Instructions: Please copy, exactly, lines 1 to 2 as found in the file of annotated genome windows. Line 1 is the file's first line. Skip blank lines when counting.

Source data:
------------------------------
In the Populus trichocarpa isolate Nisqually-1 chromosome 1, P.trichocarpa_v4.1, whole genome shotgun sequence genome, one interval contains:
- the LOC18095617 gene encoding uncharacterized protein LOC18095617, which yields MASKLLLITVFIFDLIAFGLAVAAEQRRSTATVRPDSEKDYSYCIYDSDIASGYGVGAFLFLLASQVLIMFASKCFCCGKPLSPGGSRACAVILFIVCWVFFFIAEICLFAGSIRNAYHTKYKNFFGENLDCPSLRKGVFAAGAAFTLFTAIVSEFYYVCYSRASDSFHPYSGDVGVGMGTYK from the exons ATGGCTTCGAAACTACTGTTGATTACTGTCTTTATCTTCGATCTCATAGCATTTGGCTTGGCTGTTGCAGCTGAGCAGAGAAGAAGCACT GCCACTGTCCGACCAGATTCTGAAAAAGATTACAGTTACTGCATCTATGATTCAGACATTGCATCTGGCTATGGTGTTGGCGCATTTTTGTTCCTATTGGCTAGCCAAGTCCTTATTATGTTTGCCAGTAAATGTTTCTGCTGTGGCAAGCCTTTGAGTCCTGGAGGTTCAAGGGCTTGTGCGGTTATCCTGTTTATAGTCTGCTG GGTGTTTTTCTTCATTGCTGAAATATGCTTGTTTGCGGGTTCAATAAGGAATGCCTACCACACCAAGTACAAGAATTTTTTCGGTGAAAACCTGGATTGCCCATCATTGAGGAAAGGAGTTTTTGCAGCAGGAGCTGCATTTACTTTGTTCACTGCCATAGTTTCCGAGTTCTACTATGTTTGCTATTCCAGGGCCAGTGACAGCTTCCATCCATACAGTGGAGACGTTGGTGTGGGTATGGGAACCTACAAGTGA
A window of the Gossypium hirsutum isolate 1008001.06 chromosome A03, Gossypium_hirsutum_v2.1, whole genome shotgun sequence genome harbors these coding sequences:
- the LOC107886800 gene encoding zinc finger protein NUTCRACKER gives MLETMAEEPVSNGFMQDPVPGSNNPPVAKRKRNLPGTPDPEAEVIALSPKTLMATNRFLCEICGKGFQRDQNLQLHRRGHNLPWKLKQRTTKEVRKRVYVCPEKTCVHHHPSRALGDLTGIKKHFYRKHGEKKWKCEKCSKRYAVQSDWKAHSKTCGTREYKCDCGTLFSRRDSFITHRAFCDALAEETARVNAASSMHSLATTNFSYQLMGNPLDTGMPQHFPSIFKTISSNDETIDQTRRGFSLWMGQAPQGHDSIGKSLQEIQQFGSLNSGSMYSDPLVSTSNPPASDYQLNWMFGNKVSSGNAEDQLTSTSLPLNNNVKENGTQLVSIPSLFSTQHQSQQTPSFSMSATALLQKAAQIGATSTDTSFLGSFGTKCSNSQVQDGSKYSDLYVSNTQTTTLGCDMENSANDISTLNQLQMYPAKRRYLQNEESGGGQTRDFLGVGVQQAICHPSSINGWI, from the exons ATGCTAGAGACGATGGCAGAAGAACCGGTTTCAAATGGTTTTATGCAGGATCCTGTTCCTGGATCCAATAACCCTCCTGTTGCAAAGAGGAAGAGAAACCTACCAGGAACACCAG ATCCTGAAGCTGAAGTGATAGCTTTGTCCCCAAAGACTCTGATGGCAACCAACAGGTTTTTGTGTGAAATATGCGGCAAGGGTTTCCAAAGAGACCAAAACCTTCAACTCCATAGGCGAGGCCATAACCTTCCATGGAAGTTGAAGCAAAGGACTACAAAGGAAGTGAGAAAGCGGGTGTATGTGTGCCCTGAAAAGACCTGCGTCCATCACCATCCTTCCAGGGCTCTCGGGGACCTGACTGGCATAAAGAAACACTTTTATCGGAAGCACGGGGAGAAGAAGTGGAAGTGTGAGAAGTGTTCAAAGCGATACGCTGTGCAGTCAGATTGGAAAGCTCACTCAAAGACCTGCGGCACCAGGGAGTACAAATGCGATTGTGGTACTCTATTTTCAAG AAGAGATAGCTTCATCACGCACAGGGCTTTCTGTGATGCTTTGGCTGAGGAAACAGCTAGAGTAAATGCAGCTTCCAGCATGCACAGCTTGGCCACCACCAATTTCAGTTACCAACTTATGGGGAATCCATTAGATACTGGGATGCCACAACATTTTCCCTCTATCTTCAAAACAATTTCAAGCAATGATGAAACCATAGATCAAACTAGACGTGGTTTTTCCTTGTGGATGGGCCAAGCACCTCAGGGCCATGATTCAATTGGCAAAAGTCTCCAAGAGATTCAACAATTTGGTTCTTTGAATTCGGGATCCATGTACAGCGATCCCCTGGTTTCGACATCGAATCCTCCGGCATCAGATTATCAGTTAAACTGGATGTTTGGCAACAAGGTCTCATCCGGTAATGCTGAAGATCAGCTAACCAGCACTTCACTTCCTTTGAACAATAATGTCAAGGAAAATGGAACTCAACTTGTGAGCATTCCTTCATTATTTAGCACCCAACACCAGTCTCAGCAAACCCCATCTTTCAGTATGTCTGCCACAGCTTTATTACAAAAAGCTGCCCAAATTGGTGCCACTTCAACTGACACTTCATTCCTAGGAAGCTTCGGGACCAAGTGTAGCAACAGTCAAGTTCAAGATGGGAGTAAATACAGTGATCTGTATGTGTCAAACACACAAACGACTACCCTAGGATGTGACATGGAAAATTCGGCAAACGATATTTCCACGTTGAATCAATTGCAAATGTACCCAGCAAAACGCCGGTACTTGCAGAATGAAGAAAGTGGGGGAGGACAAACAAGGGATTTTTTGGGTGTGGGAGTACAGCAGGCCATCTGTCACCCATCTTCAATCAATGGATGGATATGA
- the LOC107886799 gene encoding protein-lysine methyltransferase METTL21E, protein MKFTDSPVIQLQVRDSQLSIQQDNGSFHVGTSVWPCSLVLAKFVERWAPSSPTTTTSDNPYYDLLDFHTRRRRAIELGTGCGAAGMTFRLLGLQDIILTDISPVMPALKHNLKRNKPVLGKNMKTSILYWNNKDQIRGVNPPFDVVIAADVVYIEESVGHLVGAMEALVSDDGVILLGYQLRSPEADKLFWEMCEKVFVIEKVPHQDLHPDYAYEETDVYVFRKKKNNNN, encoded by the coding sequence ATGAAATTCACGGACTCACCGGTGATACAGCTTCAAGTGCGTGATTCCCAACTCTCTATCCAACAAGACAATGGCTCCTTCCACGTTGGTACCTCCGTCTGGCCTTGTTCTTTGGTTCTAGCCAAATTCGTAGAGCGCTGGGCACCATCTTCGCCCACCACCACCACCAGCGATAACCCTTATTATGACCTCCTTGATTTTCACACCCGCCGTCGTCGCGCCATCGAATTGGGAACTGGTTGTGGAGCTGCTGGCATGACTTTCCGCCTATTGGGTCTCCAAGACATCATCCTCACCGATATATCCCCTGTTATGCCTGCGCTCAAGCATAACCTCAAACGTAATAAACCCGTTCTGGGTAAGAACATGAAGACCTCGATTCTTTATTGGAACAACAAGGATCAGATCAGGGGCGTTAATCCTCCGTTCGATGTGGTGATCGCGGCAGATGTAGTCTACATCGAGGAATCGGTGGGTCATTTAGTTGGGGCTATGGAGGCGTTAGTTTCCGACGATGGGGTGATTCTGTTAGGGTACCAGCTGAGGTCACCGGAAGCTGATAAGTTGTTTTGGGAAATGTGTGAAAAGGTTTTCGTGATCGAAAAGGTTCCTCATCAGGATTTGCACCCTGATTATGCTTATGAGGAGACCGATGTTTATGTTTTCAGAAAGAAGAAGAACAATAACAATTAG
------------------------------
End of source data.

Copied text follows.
In the Populus trichocarpa isolate Nisqually-1 chromosome 1, P.trichocarpa_v4.1, whole genome shotgun sequence genome, one interval contains:
- the LOC18095617 gene encoding uncharacterized protein LOC18095617, which yields MASKLLLITVFIFDLIAFGLAVAAEQRRSTATVRPDSEKDYSYCIYDSDIASGYGVGAFLFLLASQVLIMFASKCFCCGKPLSPGGSRACAVILFIVCWVFFFIAEICLFAGSIRNAYHTKYKNFFGENLDCPSLRKGVFAAGAAFTLFTAIVSEFYYVCYSRASDSFHPYSGDVGVGMGTYK from the exons ATGGCTTCGAAACTACTGTTGATTACTGTCTTTATCTTCGATCTCATAGCATTTGGCTTGGCTGTTGCAGCTGAGCAGAGAAGAAGCACT GCCACTGTCCGACCAGATTCTGAAAAAGATTACAGTTACTGCATCTATGATTCAGACATTGCATCTGGCTATGGTGTTGGCGCATTTTTGTTCCTATTGGCTAGCCAAGTCCTTATTATGTTTGCCAGTAAATGTTTCTGCTGTGGCAAGCCTTTGAGTCCTGGAGGTTCAAGGGCTTGTGCGGTTATCCTGTTTATAGTCTGCTG GGTGTTTTTCTTCATTGCTGAAATATGCTTGTTTGCGGGTTCAATAAGGAATGCCTACCACACCAAGTACAAGAATTTTTTCGGTGAAAACCTGGATTGCCCATCATTGAGGAAAGGAGTTTTTGCAGCAGGAGCTGCATTTACTTTGTTCACTGCCATAGTTTCCGAGTTCTACTATGTTTGCTATTCCAGGGCCAGTGACAGCTTCCATCCATACAGTGGAGACGTTGGTGTGGGTATGGGAACCTACAAGTGA